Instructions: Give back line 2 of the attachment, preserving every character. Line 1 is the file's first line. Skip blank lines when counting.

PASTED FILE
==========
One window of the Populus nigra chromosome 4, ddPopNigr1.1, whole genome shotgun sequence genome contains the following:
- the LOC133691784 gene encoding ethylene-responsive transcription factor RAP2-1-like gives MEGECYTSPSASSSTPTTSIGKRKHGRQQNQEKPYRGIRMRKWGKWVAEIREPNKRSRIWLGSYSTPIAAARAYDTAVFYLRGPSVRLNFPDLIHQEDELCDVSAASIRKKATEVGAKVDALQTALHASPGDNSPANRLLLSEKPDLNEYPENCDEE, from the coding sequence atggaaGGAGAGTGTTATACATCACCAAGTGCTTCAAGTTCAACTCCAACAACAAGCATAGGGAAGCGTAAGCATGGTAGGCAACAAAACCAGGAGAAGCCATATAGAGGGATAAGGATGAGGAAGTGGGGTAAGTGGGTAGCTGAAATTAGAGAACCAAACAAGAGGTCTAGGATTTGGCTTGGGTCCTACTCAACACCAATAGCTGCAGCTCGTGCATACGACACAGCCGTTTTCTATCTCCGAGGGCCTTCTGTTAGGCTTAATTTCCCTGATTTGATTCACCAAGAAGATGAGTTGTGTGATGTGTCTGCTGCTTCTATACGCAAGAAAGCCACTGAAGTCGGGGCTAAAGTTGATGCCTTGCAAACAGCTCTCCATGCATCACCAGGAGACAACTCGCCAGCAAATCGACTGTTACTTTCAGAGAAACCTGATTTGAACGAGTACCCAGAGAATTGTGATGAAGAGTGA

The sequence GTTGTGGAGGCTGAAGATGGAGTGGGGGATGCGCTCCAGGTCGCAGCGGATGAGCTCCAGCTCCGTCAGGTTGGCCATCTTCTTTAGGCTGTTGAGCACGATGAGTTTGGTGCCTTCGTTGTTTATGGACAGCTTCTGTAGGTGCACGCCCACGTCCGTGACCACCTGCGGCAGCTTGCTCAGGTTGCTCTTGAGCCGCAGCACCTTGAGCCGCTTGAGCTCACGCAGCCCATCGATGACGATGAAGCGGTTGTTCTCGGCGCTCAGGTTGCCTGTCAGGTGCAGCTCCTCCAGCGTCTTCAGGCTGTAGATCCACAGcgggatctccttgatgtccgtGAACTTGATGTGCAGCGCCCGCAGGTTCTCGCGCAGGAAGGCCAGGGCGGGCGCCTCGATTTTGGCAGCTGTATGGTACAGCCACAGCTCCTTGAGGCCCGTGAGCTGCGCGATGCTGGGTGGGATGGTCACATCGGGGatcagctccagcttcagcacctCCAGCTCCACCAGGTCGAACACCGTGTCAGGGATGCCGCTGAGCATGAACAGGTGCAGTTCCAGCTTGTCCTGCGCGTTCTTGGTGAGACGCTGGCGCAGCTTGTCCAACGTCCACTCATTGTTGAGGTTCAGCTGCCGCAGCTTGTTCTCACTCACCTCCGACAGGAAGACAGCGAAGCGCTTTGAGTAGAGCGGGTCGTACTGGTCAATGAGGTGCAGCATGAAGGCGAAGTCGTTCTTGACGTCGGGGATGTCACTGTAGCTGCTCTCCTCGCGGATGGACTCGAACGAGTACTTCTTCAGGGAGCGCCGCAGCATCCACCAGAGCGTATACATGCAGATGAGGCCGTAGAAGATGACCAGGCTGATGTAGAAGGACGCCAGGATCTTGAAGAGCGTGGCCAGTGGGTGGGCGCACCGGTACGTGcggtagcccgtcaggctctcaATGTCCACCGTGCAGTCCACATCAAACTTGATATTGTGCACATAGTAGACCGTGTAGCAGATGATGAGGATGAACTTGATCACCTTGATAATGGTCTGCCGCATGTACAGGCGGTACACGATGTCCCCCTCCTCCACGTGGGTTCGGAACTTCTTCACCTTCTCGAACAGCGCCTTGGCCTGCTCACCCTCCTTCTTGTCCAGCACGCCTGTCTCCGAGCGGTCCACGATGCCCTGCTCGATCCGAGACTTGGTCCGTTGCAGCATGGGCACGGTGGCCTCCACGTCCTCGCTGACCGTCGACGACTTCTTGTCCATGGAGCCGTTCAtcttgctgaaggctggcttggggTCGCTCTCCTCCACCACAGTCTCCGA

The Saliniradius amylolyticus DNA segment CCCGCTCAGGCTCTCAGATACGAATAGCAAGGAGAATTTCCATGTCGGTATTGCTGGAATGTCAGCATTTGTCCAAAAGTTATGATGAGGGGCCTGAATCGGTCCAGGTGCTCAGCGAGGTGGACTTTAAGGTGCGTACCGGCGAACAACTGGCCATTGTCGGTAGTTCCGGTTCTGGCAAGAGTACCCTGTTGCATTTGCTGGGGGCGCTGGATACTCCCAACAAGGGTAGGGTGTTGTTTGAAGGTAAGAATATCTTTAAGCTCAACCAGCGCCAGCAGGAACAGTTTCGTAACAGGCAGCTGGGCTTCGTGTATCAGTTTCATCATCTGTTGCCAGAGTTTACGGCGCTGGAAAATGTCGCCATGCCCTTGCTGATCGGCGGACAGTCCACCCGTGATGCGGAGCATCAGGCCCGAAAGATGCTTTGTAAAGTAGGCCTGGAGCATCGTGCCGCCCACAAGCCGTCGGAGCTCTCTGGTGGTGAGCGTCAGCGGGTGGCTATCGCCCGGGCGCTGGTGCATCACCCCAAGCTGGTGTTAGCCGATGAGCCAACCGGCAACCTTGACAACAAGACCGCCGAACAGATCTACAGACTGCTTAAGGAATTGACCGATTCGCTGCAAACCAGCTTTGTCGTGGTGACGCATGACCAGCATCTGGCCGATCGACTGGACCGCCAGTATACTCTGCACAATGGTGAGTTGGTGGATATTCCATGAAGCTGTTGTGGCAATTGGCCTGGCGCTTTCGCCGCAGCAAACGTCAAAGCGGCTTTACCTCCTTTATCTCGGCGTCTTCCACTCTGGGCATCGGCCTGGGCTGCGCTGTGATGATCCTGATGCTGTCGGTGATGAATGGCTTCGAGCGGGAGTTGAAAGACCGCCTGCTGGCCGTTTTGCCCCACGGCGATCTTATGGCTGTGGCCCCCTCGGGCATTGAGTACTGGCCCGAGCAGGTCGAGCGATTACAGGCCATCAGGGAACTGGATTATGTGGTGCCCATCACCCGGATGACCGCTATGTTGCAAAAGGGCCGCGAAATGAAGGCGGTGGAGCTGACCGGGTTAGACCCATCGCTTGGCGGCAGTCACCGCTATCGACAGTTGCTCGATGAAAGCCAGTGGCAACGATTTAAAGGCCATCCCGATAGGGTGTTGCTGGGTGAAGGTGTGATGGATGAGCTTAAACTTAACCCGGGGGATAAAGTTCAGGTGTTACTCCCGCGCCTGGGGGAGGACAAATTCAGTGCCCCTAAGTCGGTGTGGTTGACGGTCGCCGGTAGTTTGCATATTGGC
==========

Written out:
- the LOC133691784 gene encoding ethylene-responsive transcription factor RAP2-1-like gives MEGECYTSPSASSSTPTTSIGKRKHGRQQNQEKPYRGIRMRKWGKWVAEIREPNKRSRIWLGSYSTPIAAARAYDTAVFYLRGPSVRLNFPDLIHQEDELCDVSAASIRKKATEVGAKVDALQTALHASPGDNSPANRLLLSEKPDLNEYPENCDEE, from the coding sequence atggaaGGAGAGTGTTATACATCACCAAGTGCTTCAAGTTCAACTCCAACAACAAGCATAGGGAAGCGTAAGCATGGTAGGCAACAAAACCAGGAGAAGCCATATAGAGGGATAAGGATGAGGAAGTGGGGTAAGTGGGTAGCTGAAATTAGAGAACCAAACAAGAGGTCTAGGATTTGGCTTGGGTCCTACTCAACACCAATAGCTGCAGCTCGTGCATACGACACAGCCGTTTTCTATCTCCGAGGGCCTTCTGTTAGGCTTAATTTCCCTGATTTGATTCACCAAGAAGATGAGTTGTGTGATGTGTCTGCTGCTTCTATACGCAAGAAAGCCACTGAAGTCGGGGCTAAAGTTGATGCCTTGCAAACAGCTCTCCATGCATCACCAGGAGACAACTCGCCAGCAAATCGACTGTTACTTTCAGAGAAACCTGATTTGAACGAGTACCCAGAGAATTGTGATGAAGAGTGA